6 Key Strategic Moves Every Project Team Needs to Drive Organizational Change “I’m supposed to design and deliver the IT solution, not get people to use it.” Sound familiar? Unfortunately, IT gravitates toward the process and technology sides of a solution, neglecting the third major aspect – people! “A successful project doesn’t equal a successful change.”
This is my mantra. It reminds me that a project delivered on time and on budget is just two-thirds the equation. If organizational behaviors don’t shift to absorb the IT solution, what’s the point of the project? In other words, if I’ve neglected the people side of the project, I’ve delivered a partial solution. Let’s face it. An often overlooked aspect of an IT project is solution adoption. No one seems to want this daunting responsibility, yet we all tout ROI and project success.
We tend to resist the people aspects of projects.
Awareness? Socialization? Institutionalization? Ugh. Sounds too political. However, this is where IT is needed. Not enough power in the political structure, you say? That’s no
excuse. Instead of forcing change, affect the resistance. Here are six key strategic moves every project team needs to drive organizational change. Your project success depends on it.
1) Solidify top management support, both from IT and business segments. They must be bought into the short and long term vision and must support short term pain for long term gain. Leadership and management must raise the cost of status quo and make value visible. Why change? Why
2) Meet one-on-one with each key stakeholder from the business to socialize the change. What are their concerns? How could this initiative help them – “what’s in it for me” (WIIFM)? The idea is to get them all talking individually about any potential resistance and to build genuine trust. This step may take some time, but it is vital.
3) Create a committee consisting of key stakeholders. They need to be closely involved with the change and have a voice through the process. Engagement helps ensure short and long-term buy in (not just initial, superficial support). Key stakeholders need to be allies or moderate supporters, at the very least.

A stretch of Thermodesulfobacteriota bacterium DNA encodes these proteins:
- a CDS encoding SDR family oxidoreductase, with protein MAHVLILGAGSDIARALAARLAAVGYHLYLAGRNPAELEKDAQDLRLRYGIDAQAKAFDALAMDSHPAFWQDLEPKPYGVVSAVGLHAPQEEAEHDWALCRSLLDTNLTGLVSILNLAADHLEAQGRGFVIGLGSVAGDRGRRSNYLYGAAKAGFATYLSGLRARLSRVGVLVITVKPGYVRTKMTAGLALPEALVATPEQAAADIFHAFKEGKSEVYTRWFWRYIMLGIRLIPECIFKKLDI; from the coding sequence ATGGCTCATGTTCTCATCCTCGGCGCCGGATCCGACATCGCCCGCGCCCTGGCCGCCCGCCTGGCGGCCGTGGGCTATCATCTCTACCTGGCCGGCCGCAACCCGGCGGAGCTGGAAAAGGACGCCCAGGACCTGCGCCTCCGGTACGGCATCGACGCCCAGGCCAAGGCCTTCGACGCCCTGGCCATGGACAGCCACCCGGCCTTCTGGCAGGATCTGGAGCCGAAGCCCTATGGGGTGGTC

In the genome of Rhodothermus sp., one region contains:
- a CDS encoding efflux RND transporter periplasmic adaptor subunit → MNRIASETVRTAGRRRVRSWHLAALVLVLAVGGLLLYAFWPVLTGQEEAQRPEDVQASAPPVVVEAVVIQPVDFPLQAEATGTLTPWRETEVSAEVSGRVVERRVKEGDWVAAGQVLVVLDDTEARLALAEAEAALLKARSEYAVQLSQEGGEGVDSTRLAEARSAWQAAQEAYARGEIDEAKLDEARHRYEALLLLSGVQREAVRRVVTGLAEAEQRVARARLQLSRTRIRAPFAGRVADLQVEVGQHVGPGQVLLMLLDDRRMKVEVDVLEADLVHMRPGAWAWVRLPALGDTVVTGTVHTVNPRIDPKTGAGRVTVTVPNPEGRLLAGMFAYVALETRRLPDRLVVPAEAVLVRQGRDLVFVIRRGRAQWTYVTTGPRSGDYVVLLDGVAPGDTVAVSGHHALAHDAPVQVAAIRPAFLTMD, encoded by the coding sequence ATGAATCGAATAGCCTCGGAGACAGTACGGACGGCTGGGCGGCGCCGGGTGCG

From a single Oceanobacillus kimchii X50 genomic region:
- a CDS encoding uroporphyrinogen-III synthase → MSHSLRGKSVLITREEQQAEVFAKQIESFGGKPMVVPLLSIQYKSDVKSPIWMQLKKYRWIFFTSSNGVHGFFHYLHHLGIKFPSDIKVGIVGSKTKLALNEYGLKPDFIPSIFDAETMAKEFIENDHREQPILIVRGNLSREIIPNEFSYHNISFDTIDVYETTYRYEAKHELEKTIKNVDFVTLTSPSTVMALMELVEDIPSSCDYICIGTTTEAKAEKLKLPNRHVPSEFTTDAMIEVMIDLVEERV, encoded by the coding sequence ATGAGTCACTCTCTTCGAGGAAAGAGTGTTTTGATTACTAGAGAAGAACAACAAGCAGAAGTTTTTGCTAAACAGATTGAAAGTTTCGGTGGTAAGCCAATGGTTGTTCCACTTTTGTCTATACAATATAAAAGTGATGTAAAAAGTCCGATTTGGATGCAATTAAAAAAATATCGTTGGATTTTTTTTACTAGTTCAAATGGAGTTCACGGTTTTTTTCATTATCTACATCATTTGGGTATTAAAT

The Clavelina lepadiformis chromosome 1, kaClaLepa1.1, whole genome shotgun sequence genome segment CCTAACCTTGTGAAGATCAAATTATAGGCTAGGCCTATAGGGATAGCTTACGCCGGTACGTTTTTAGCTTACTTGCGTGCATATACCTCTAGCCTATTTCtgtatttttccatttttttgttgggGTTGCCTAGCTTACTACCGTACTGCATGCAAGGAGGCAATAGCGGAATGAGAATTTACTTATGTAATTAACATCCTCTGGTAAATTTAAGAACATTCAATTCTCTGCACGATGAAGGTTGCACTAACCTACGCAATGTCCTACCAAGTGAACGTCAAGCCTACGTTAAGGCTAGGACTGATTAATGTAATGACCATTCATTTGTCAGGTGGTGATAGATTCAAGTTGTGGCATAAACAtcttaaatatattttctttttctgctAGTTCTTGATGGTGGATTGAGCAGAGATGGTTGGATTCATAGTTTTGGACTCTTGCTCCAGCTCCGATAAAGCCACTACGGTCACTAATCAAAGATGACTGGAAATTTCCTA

4) Make the change incremental to demonstrate wins. Which areas are most supportive and change-ready? Start with a focused scope and iron out any issues with the process, technology, learning curve, etc. Success stories help other areas of the business get on board, recognizing benefits over pains of the process. Have a story to tell and have others to tell the story for you. Evolution is easier than revolution.
5) Leverage awareness campaigns to socialize the change. Let people know what’s on the way, how it affects them, when it’s coming their way, benefits they can expect, and what you ask of them. Stay ahead of rumors by providing enough information early and often.
6) Identify and use change agents to act as your “feet on the street” and the eyes and ears of the project. Change agents are close to the people affected by the change. They leverage formal and informal communication channels (hallway, break room, over the cube) to dispel myths, address concerns, propagate a unified change message, and communicate back any issues or concerns.
Projects are about impact. IT must stretch beyond the design and delivery role to inspire the organization: align, engage, mobilize, anchor, and sustain the change.
= Cheers =